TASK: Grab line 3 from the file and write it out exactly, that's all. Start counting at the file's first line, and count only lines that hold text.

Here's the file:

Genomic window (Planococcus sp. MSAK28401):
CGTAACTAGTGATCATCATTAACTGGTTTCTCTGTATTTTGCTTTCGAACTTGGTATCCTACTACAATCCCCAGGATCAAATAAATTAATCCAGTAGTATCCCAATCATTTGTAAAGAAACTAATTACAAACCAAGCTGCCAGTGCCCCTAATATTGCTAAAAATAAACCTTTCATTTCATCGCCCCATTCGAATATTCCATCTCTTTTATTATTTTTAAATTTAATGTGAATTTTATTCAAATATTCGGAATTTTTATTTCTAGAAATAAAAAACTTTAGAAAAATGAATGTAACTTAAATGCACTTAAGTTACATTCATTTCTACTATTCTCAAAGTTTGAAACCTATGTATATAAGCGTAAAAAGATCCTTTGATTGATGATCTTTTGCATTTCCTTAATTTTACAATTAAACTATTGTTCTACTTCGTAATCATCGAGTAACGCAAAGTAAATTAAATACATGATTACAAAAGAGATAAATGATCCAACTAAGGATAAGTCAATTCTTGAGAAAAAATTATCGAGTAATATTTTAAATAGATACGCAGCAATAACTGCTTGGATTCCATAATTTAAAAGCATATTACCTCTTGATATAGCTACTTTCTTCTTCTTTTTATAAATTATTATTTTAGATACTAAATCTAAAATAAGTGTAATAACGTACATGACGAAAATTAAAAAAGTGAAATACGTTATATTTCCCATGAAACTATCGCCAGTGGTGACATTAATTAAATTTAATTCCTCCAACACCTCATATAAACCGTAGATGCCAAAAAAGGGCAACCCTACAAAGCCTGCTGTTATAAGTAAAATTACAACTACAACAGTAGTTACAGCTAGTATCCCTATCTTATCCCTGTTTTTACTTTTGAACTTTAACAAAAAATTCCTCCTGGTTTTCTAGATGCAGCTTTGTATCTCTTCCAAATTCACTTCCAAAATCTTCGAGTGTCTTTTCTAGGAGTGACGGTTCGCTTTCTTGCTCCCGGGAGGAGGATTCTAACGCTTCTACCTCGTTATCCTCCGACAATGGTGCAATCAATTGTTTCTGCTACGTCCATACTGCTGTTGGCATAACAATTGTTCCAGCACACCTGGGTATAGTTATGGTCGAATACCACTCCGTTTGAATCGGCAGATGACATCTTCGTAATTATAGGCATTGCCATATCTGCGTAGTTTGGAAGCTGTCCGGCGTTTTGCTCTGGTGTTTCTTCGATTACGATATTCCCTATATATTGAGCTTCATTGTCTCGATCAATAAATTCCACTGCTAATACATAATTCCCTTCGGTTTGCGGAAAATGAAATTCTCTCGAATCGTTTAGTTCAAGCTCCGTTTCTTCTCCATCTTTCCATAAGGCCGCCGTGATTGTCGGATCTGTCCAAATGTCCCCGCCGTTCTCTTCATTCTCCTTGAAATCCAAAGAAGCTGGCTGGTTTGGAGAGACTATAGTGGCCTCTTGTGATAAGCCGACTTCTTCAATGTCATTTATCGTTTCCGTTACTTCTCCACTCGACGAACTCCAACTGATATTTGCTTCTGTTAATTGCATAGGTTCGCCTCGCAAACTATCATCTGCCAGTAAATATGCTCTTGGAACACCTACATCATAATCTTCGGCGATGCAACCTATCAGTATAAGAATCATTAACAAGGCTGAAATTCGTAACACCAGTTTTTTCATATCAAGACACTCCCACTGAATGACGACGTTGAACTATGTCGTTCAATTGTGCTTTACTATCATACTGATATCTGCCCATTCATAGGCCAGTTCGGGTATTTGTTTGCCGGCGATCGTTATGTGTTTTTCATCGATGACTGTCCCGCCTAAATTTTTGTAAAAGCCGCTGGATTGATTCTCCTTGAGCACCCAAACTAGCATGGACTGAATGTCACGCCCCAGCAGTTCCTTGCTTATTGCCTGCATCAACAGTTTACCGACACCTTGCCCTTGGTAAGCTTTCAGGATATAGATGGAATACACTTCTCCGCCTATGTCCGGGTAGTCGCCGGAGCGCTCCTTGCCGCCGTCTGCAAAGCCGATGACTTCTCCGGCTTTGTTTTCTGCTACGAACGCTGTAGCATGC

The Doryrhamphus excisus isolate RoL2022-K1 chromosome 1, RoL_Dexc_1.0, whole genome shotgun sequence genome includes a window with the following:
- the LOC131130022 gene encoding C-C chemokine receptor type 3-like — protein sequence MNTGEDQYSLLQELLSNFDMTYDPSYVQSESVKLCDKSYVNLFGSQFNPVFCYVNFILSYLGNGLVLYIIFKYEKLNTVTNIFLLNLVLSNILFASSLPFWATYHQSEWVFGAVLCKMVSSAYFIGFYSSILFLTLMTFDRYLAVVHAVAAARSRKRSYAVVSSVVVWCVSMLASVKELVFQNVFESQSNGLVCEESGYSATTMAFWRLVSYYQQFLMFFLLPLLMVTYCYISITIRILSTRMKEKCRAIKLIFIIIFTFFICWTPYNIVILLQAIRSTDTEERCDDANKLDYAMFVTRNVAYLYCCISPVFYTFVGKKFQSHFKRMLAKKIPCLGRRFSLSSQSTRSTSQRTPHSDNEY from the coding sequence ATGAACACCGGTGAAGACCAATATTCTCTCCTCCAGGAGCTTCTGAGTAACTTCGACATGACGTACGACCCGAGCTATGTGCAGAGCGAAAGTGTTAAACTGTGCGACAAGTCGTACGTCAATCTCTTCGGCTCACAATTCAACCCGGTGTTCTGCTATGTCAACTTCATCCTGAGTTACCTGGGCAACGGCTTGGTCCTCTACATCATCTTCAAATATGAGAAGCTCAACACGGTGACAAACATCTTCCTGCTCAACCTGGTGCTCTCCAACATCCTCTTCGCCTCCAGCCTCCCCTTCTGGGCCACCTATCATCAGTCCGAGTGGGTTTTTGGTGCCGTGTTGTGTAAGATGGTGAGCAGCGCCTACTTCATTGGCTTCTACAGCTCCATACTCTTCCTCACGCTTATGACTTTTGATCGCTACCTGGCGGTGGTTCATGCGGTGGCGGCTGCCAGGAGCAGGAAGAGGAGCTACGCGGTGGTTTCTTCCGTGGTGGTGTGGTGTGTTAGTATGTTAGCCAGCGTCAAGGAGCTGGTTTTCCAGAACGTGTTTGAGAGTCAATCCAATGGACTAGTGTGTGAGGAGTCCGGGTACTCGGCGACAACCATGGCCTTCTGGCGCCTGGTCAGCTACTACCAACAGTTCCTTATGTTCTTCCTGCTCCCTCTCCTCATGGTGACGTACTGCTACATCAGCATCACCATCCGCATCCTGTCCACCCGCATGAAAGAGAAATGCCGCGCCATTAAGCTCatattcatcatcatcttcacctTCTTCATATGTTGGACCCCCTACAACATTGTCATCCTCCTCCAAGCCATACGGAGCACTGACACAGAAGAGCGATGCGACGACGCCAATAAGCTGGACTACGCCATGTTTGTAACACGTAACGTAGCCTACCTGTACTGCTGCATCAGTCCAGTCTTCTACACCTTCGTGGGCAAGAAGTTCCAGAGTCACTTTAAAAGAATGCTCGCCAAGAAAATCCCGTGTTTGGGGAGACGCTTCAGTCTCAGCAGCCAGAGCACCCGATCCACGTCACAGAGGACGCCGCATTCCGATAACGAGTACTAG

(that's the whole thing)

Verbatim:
The Doryrhamphus excisus isolate RoL2022-K1 chromosome 1, RoL_Dexc_1.0, whole genome shotgun sequence genome includes a window with the following: